Our Sexually-transmitted Disease Premium Profile includes a urine test for chlamydia and gonorrhea, and a blood test to check for presence of the herpes simplex virus 1 & 2, syphilis, and hepatitis A, B and C. This screening is vital if you have concerns about having—or spreading—a sexually transmitted disease, and does not require a doctor’s order.
STD types and symptoms
Chlamydia is a sexually transmitted infection caused by the bacteria chlamydia trachomatis. Chlamydia primarily targets the cells of mucous membranes including the urethra (both male and female), vagina, cervix and endometrium (lining of the uterus). It can also target the mouth and throat. Infections in the mouth and throat happen infrequently. Ejaculation is not necessary to spread chlamydia.
Signs and symptoms of chlamydia may include:
• Painful urination
• Lower abdominal pain
• Vaginal discharge in women
• Discharge from the penis in men
• Painful sexual intercourse in women
• Testicular pain in men
Gonorrhea is a sexually transmitted bacterium that can infect men and women. Gonorrhea can affect the urethra, rectum and throat of both men and women. In women, gonorrhea can also infect the cervix.
Most people contract gonorrhea during sex. But pregnant women with gonorrhea can also pass the bacterium onto their babies. In babies, gonorrhea most commonly affects the eyes.
Signs and symptoms of gonorrhea may include:
• Thick, cloudy or bloody discharge from the penis or vagina
• Pain or burning sensation when urinating
• Frequent urination
• Pain during sexual intercourse
Herpes Simplex Virus 1 and 2 IgG Blood Test
The Herpes Simplex Virus 1 and 2 IgG STD Blood Test is extremely important if you’re sexually active and think you’ve been exposed to HSV (Herpes Simplex Virus). There is no cure for herpes, and it’s estimated by experts that 60 million Americans have the virus that causes genital herpes. Anyone who is sexually active is at risk for getting the herpes virus.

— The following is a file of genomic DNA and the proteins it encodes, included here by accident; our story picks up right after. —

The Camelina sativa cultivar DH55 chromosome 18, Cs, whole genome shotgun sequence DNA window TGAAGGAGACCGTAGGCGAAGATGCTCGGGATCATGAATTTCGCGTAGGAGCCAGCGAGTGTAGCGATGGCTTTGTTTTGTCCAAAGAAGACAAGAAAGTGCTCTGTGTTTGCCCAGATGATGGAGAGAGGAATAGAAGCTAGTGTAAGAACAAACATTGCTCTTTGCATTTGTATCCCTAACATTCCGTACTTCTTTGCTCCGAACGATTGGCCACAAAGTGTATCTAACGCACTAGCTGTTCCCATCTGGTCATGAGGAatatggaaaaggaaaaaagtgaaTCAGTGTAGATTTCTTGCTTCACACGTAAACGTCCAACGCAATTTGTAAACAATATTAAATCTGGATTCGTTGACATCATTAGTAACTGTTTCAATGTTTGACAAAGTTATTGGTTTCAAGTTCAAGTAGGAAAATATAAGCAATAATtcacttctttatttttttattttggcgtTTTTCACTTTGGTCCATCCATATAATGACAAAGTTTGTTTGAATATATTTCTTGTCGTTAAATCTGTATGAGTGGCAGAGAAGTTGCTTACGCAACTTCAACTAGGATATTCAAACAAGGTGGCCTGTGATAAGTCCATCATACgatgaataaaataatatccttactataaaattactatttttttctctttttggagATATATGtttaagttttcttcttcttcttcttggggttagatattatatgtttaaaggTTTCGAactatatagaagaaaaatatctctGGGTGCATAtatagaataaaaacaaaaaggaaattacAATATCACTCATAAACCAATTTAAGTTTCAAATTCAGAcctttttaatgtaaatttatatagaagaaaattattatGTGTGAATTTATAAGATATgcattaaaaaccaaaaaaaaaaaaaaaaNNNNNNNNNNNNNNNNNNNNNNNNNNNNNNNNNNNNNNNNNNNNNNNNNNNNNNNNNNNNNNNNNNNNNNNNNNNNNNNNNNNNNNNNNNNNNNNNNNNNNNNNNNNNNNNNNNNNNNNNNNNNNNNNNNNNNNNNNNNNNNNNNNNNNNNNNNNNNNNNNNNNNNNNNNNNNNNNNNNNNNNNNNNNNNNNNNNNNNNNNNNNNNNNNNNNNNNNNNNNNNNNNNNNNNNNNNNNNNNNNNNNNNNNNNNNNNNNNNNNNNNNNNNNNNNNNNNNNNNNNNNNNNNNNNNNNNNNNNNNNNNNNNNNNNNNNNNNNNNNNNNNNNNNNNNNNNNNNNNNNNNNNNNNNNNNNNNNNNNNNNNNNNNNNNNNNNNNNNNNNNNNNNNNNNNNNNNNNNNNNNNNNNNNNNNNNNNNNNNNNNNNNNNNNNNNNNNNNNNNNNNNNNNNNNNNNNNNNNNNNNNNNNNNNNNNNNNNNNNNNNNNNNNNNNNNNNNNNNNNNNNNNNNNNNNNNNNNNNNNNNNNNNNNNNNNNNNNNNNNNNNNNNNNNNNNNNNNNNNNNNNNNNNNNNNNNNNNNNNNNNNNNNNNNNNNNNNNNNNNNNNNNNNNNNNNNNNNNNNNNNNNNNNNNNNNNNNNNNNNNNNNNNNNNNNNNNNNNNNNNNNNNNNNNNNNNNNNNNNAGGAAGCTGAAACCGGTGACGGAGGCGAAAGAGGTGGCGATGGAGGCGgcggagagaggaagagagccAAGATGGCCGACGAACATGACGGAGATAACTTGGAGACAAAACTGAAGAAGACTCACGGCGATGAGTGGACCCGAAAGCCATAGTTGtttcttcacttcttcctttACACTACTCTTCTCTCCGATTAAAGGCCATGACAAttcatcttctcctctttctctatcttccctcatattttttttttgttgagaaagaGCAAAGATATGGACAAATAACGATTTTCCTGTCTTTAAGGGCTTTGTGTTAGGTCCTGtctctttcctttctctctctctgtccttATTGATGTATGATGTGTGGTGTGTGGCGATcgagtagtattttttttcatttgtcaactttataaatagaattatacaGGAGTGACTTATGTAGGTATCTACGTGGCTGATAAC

Tests that you get at routine check-ups, such as pap smears, do not test for genital herpes. The Herpes Simplex Virus 1 & 2 IgG, is an FDA-approved blood test designed to detect if you have genital herpes (HSV-2).
Signs and Symptoms of Genital Herpes include:
- Cracked, raw, or red areas around the genitals without pain, itching, or tingling
- Itching or tingling around the genitals or anal region
- Small blisters that break open and cause painful sores around the genitals (penis or vagina) or on the buttocks, thighs, or rectal area. More rarely, blisters may occur inside the urethra — the tube urine passes through on its way out of your body.
- Pain from urine passing over the sores — especially in women.
- Flu-like symptoms, including fever, swollen glands, and fatigue
Syphilis (RPR) STD Lab Test
Syphilis is a bacterial infection usually spread by sexual contact. The disease starts as a painless sore on your genitals, mouth or another part of your body. If untreated, syphilis can damage your heart and brain. Syphilis progresses in stages and can lead to serious complications or death. Having syphilis also makes you more vulnerable to HIV. When caught early, syphilis can be cured with antibiotics.
Syphilis rates in the United States have been rising since 2000. Nearly two-thirds of new infections occur in men who have sex with men, according to the Centers for Disease Control and Prevention. Rates have also risen among young women. Syphilis affects a higher percentage of African-Americans than whites.